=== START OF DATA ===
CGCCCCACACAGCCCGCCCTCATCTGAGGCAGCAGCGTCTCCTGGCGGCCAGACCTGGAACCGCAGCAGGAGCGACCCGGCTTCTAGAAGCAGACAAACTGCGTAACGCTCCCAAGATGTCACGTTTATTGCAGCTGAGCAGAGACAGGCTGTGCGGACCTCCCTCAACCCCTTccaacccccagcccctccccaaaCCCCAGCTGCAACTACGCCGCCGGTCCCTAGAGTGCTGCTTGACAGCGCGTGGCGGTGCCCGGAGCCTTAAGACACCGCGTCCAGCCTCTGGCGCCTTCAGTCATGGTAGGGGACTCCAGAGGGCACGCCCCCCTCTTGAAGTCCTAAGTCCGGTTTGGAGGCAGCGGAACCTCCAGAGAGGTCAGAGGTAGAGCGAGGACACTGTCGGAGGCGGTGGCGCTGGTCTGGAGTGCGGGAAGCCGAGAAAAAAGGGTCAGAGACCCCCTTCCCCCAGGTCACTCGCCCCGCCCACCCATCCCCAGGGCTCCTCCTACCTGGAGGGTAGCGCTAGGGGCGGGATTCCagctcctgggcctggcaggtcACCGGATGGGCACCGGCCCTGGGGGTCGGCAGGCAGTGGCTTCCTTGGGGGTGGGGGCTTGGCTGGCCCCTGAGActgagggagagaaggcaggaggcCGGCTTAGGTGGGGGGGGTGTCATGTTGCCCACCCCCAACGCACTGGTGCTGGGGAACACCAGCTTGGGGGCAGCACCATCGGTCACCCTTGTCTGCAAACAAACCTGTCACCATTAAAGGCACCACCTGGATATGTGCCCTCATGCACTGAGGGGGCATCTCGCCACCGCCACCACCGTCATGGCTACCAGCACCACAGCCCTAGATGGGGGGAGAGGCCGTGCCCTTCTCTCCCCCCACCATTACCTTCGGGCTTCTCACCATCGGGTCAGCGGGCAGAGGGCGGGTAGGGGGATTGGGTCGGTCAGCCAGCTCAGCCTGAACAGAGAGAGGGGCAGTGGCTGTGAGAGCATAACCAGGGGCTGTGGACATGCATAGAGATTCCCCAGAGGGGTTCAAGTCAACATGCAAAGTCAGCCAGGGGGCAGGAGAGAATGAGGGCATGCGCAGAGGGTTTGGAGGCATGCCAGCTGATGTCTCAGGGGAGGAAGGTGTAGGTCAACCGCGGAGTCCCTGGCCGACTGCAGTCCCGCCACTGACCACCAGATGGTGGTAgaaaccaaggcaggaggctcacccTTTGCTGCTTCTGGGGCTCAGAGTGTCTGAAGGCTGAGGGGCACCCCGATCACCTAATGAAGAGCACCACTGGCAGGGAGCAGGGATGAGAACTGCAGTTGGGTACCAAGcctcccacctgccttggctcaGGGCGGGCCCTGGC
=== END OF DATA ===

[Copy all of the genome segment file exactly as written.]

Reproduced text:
CGCCCCACACAGCCCGCCCTCATCTGAGGCAGCAGCGTCTCCTGGCGGCCAGACCTGGAACCGCAGCAGGAGCGACCCGGCTTCTAGAAGCAGACAAACTGCGTAACGCTCCCAAGATGTCACGTTTATTGCAGCTGAGCAGAGACAGGCTGTGCGGACCTCCCTCAACCCCTTccaacccccagcccctccccaaaCCCCAGCTGCAACTACGCCGCCGGTCCCTAGAGTGCTGCTTGACAGCGCGTGGCGGTGCCCGGAGCCTTAAGACACCGCGTCCAGCCTCTGGCGCCTTCAGTCATGGTAGGGGACTCCAGAGGGCACGCCCCCCTCTTGAAGTCCTAAGTCCGGTTTGGAGGCAGCGGAACCTCCAGAGAGGTCAGAGGTAGAGCGAGGACACTGTCGGAGGCGGTGGCGCTGGTCTGGAGTGCGGGAAGCCGAGAAAAAAGGGTCAGAGACCCCCTTCCCCCAGGTCACTCGCCCCGCCCACCCATCCCCAGGGCTCCTCCTACCTGGAGGGTAGCGCTAGGGGCGGGATTCCagctcctgggcctggcaggtcACCGGATGGGCACCGGCCCTGGGGGTCGGCAGGCAGTGGCTTCCTTGGGGGTGGGGGCTTGGCTGGCCCCTGAGActgagggagagaaggcaggaggcCGGCTTAGGTGGGGGGGGTGTCATGTTGCCCACCCCCAACGCACTGGTGCTGGGGAACACCAGCTTGGGGGCAGCACCATCGGTCACCCTTGTCTGCAAACAAACCTGTCACCATTAAAGGCACCACCTGGATATGTGCCCTCATGCACTGAGGGGGCATCTCGCCACCGCCACCACCGTCATGGCTACCAGCACCACAGCCCTAGATGGGGGGAGAGGCCGTGCCCTTCTCTCCCCCCACCATTACCTTCGGGCTTCTCACCATCGGGTCAGCGGGCAGAGGGCGGGTAGGGGGATTGGGTCGGTCAGCCAGCTCAGCCTGAACAGAGAGAGGGGCAGTGGCTGTGAGAGCATAACCAGGGGCTGTGGACATGCATAGAGATTCCCCAGAGGGGTTCAAGTCAACATGCAAAGTCAGCCAGGGGGCAGGAGAGAATGAGGGCATGCGCAGAGGGTTTGGAGGCATGCCAGCTGATGTCTCAGGGGAGGAAGGTGTAGGTCAACCGCGGAGTCCCTGGCCGACTGCAGTCCCGCCACTGACCACCAGATGGTGGTAgaaaccaaggcaggaggctcacccTTTGCTGCTTCTGGGGCTCAGAGTGTCTGAAGGCTGAGGGGCACCCCGATCACCTAATGAAGAGCACCACTGGCAGGGAGCAGGGATGAGAACTGCAGTTGGGTACCAAGcctcccacctgccttggctcaGGGCGGGCCCTGGC